The posts of heaven
The great trees of Tāne, god of the forest, were called Ngā Tokotoko-o-te-rangi (the posts that hold the heavens aloft) because they held Ranginui (the sky father) above Papatūānuku (the earth mother).
Tōtara had pride of place among the tall trees. Found throughout New Zealand and growing up to 40 metres high, their strong, straight trunks were ideal for building waka taua (war canoes). The bark was used to make roofs, splints for broken limbs, and food and water containers called pātua or papa tōtara.
The saying ‘kua hinga te tōtara’ (a tōtara has fallen) described the death of an important person or chief.
Kauri reaches 30–60 metres tall, has a massive girth, and can live as long as 2,000 years. Tāne Mahuta in Waipoua Forest is the largest living specimen. Kauri grows naturally in the north of the North Island, its southern limit crossing the country from Raglan harbour, through Hamilton to just south of Tauranga. The timber was ideal for canoe hulls. The replica double-hulled canoe Te Aurere, made by Hekenukumai Busby of Muriwhenua, has kauri hulls.
Kauri gum was called kāpia. Older gum was used as an accelerant for fires and a fuel for torches. Gum from kauri, tarata and kōhūhū was chewed. The stalk of the pūhā plant was cut to release juice. This hardened and was rolled into a ball, to be chewed like gum.
Beech trees were known as tawhai or tawai. They grew mainly on the Volcanic Plateau and along the mountain chains of the North and South islands. Three varieties were recognised: tawhai (silver beech), tawhairauriki (black beech and mountain beech) and tawhairaunui (red beech and hard beech).
Kiore (Pacific rats) lived in beech forest and became abundant when beech seeds were plentiful. A name for kiore in Whanganui was kiore tawai (beech rat). Kiore were a favourite food of Māori.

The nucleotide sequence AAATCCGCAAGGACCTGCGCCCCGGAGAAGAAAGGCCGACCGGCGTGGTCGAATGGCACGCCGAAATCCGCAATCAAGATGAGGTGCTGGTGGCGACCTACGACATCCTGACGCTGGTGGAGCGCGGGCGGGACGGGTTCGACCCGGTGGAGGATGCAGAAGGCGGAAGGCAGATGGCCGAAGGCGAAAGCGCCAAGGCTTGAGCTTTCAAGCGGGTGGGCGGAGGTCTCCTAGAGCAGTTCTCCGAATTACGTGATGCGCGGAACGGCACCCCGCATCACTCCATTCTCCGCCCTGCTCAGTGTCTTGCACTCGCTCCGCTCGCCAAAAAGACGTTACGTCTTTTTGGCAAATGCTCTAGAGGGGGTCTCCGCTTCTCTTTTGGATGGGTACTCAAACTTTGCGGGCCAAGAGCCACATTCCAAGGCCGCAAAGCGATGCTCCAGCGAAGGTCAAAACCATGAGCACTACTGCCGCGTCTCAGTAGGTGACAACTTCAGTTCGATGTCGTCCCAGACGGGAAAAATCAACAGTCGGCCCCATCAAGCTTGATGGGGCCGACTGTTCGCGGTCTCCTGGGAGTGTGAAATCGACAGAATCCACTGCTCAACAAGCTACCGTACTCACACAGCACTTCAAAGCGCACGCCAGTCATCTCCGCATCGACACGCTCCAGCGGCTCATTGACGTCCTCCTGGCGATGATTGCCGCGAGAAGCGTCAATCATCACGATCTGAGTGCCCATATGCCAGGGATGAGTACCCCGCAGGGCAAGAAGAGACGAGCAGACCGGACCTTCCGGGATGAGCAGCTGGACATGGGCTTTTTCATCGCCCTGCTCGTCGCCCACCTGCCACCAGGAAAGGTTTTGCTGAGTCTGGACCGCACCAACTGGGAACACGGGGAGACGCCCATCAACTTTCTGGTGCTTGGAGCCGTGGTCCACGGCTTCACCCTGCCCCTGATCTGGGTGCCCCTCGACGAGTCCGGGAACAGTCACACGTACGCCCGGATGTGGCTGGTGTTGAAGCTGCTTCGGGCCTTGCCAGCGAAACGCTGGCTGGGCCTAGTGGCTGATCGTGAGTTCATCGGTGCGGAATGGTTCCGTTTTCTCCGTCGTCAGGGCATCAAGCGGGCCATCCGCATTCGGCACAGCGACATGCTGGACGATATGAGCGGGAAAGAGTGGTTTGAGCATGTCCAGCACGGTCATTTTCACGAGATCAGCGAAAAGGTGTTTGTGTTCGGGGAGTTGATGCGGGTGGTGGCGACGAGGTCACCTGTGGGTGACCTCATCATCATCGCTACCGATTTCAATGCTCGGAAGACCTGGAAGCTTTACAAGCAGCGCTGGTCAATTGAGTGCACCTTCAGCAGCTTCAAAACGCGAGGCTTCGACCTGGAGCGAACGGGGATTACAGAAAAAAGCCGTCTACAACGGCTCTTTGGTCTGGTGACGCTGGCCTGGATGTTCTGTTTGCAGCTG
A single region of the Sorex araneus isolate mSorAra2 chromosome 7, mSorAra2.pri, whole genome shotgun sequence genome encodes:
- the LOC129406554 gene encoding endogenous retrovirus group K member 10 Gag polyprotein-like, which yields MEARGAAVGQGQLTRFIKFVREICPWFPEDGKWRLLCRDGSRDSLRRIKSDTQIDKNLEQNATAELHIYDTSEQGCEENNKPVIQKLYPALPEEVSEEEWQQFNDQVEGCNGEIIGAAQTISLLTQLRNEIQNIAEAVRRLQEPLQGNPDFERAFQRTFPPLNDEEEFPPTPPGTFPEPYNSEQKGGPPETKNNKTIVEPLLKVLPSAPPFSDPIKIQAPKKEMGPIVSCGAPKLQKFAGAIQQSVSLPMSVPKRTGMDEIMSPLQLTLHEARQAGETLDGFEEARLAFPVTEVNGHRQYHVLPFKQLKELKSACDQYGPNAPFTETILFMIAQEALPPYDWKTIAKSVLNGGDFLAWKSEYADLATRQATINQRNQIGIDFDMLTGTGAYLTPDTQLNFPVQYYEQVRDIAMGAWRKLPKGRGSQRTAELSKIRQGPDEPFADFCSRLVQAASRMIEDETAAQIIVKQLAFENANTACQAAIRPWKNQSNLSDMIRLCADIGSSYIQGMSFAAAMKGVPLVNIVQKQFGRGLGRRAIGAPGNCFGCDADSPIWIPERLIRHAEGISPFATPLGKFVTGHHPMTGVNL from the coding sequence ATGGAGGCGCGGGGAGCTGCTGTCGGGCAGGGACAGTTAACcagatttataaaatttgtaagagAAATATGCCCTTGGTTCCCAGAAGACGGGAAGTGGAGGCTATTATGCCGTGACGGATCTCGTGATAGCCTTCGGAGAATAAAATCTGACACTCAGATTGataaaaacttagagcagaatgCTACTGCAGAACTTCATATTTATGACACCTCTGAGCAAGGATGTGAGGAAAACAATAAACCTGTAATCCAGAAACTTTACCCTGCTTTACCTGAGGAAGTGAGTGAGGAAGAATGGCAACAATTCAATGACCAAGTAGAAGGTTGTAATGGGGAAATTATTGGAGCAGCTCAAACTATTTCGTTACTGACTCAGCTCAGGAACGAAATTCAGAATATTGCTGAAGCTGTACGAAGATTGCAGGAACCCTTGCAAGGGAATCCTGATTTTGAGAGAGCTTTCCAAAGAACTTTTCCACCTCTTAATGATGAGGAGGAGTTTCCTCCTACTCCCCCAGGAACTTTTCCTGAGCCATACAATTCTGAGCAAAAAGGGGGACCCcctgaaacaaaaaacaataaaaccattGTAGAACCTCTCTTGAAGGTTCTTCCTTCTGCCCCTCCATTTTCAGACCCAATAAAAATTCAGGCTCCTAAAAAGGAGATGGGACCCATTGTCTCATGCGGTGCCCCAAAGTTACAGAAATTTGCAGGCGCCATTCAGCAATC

The demigod Māui, wanting to discover the secret of fire, visited the goddess Mahuika. She gave him one of her fingernails, which contained the fire. To trick her, Māui deliberately put out the flame and returned for another fingernail. He repeated this until Mahuika, realising she had been duped, cast the last nail down and set the underworld alight. Fire became implanted in kaikōmako, rimu and tōtara. Since then, fire has been made by rubbing sticks from these trees in grooves of māhoe or patatē wood.
Rimu had a number of uses. The red cap that holds the seed is edible. The inner bark and leaves were pulped and applied to burns and other wounds. The resinous heartwood was split into slivers and tied in bundles for torches.
New Zealand’s tallest tree, kahikatea, grows up to 60 metres. It bears edible berries, known as koroī.
Mataī and miro
Mataī and miro grow to 25 metres high. Miro produce fruit all year round, and were a favourite of kūkupa or kererū (New Zealand pigeons) and kākā (brown parrots) in autumn and winter. Snares were set to catch the birds.
Mānuka and kānuka
Mānuka and kānuka were versatile. Their bark provided a waterproof layer for roofs. Poles were used as battens and rafters, and for spears or paddle shafts. The leaves were used to scent hair oil, and flexible saplings and new branches were made into snares and traps.